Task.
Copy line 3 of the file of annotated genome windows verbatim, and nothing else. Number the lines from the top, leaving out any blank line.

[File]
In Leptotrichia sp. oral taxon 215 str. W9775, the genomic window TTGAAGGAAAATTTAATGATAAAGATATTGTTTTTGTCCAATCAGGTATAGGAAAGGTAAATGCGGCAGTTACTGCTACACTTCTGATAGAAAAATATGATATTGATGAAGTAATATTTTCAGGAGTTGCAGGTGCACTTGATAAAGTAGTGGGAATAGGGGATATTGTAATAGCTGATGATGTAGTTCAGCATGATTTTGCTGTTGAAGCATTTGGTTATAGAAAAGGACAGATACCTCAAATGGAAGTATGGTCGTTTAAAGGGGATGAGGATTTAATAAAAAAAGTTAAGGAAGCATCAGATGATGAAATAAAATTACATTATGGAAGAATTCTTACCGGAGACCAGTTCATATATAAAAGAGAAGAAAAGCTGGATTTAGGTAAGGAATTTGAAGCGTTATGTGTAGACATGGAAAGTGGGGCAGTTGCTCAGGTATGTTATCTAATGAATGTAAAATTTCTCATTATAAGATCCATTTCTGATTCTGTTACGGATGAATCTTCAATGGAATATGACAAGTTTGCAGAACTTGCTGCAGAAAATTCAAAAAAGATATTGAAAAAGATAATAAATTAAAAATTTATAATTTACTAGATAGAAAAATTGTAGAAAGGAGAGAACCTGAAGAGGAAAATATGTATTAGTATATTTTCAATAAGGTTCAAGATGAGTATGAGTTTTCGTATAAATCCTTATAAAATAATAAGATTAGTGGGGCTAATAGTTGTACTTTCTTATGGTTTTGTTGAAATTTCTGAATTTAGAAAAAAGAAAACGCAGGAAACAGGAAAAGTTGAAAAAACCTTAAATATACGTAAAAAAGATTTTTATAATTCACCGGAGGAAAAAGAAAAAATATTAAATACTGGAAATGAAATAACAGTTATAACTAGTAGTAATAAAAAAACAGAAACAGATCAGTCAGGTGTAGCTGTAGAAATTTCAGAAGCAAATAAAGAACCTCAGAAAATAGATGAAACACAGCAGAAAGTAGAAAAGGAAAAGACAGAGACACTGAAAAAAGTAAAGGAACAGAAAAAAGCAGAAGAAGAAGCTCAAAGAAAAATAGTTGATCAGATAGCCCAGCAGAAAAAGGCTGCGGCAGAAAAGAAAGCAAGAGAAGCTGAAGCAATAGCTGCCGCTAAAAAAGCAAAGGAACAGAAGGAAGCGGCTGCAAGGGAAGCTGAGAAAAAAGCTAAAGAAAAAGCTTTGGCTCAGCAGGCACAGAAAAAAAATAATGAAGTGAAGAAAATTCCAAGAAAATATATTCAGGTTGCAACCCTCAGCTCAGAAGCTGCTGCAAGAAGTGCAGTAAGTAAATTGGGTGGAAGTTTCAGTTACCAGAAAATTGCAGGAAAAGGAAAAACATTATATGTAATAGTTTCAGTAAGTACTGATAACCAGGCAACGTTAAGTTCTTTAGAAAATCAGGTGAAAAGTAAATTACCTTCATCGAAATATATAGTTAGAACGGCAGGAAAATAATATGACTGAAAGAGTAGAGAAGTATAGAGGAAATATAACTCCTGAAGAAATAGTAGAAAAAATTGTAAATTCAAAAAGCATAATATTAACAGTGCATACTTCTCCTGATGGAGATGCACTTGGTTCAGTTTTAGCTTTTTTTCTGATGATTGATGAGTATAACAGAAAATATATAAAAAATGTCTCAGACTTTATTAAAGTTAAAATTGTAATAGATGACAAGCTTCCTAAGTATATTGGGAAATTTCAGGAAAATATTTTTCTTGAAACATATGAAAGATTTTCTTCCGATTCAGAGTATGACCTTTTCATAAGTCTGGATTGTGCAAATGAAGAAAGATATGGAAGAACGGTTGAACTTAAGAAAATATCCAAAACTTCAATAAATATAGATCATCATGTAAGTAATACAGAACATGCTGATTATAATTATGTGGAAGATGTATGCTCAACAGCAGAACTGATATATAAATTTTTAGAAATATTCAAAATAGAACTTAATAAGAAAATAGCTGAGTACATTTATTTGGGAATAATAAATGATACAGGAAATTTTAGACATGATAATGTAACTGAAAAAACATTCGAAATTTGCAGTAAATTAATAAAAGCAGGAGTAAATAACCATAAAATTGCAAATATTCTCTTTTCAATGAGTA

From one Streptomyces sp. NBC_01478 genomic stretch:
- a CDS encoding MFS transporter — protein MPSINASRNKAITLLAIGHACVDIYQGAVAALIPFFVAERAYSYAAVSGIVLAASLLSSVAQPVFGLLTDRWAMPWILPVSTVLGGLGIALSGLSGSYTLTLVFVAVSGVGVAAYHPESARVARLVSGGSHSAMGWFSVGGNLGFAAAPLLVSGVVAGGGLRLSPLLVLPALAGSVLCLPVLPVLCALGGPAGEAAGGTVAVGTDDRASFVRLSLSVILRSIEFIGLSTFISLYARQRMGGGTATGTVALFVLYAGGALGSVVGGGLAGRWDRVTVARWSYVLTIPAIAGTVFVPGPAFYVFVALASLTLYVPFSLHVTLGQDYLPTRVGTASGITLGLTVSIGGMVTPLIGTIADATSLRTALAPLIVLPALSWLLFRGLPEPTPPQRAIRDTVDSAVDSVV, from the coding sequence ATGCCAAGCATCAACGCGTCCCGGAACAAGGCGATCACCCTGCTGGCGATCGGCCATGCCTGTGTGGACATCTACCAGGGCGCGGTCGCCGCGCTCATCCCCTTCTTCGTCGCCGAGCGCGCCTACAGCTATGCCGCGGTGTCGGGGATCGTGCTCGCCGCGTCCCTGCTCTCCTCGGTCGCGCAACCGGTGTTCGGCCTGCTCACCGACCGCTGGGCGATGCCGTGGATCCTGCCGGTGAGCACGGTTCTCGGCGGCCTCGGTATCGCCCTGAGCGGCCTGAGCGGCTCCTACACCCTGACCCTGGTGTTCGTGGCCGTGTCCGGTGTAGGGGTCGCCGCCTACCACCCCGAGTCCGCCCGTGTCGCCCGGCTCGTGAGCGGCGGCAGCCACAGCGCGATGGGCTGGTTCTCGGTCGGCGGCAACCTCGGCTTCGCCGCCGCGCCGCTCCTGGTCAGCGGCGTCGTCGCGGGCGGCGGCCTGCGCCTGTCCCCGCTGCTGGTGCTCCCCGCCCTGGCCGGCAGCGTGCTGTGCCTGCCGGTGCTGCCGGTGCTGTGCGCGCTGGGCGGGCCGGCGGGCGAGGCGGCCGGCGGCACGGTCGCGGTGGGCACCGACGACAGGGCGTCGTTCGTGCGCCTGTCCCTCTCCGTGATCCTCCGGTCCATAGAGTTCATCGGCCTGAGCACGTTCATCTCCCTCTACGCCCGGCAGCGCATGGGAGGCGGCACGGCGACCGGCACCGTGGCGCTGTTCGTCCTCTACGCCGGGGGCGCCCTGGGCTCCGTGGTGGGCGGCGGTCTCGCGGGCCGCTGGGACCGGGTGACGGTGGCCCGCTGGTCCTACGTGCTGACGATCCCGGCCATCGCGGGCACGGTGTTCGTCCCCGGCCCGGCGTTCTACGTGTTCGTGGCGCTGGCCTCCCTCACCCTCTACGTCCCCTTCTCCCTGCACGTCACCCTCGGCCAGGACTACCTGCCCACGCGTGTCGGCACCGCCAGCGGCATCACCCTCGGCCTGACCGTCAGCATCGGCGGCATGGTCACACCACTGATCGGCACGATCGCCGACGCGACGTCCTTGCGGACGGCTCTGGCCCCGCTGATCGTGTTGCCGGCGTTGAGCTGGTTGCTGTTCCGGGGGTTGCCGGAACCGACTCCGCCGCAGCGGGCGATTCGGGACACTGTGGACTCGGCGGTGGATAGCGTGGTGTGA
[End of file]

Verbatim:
- a CDS encoding MFS transporter — protein MPSINASRNKAITLLAIGHACVDIYQGAVAALIPFFVAERAYSYAAVSGIVLAASLLSSVAQPVFGLLTDRWAMPWILPVSTVLGGLGIALSGLSGSYTLTLVFVAVSGVGVAAYHPESARVARLVSGGSHSAMGWFSVGGNLGFAAAPLLVSGVVAGGGLRLSPLLVLPALAGSVLCLPVLPVLCALGGPAGEAAGGTVAVGTDDRASFVRLSLSVILRSIEFIGLSTFISLYARQRMGGGTATGTVALFVLYAGGALGSVVGGGLAGRWDRVTVARWSYVLTIPAIAGTVFVPGPAFYVFVALASLTLYVPFSLHVTLGQDYLPTRVGTASGITLGLTVSIGGMVTPLIGTIADATSLRTALAPLIVLPALSWLLFRGLPEPTPPQRAIRDTVDSAVDSVV, from the coding sequence ATGCCAAGCATCAACGCGTCCCGGAACAAGGCGATCACCCTGCTGGCGATCGGCCATGCCTGTGTGGACATCTACCAGGGCGCGGTCGCCGCGCTCATCCCCTTCTTCGTCGCCGAGCGCGCCTACAGCTATGCCGCGGTGTCGGGGATCGTGCTCGCCGCGTCCCTGCTCTCCTCGGTCGCGCAACCGGTGTTCGGCCTGCTCACCGACCGCTGGGCGATGCCGTGGATCCTGCCGGTGAGCACGGTTCTCGGCGGCCTCGGTATCGCCCTGAGCGGCCTGAGCGGCTCCTACACCCTGACCCTGGTGTTCGTGGCCGTGTCCGGTGTAGGGGTCGCCGCCTACCACCCCGAGTCCGCCCGTGTCGCCCGGCTCGTGAGCGGCGGCAGCCACAGCGCGATGGGCTGGTTCTCGGTCGGCGGCAACCTCGGCTTCGCCGCCGCGCCGCTCCTGGTCAGCGGCGTCGTCGCGGGCGGCGGCCTGCGCCTGTCCCCGCTGCTGGTGCTCCCCGCCCTGGCCGGCAGCGTGCTGTGCCTGCCGGTGCTGCCGGTGCTGTGCGCGCTGGGCGGGCCGGCGGGCGAGGCGGCCGGCGGCACGGTCGCGGTGGGCACCGACGACAGGGCGTCGTTCGTGCGCCTGTCCCTCTCCGTGATCCTCCGGTCCATAGAGTTCATCGGCCTGAGCACGTTCATCTCCCTCTACGCCCGGCAGCGCATGGGAGGCGGCACGGCGACCGGCACCGTGGCGCTGTTCGTCCTCTACGCCGGGGGCGCCCTGGGCTCCGTGGTGGGCGGCGGTCTCGCGGGCCGCTGGGACCGGGTGACGGTGGCCCGCTGGTCCTACGTGCTGACGATCCCGGCCATCGCGGGCACGGTGTTCGTCCCCGGCCCGGCGTTCTACGTGTTCGTGGCGCTGGCCTCCCTCACCCTCTACGTCCCCTTCTCCCTGCACGTCACCCTCGGCCAGGACTACCTGCCCACGCGTGTCGGCACCGCCAGCGGCATCACCCTCGGCCTGACCGTCAGCATCGGCGGCATGGTCACACCACTGATCGGCACGATCGCCGACGCGACGTCCTTGCGGACGGCTCTGGCCCCGCTGATCGTGTTGCCGGCGTTGAGCTGGTTGCTGTTCCGGGGGTTGCCGGAACCGACTCCGCCGCAGCGGGCGATTCGGGACACTGTGGACTCGGCGGTGGATAGCGTGGTGTGA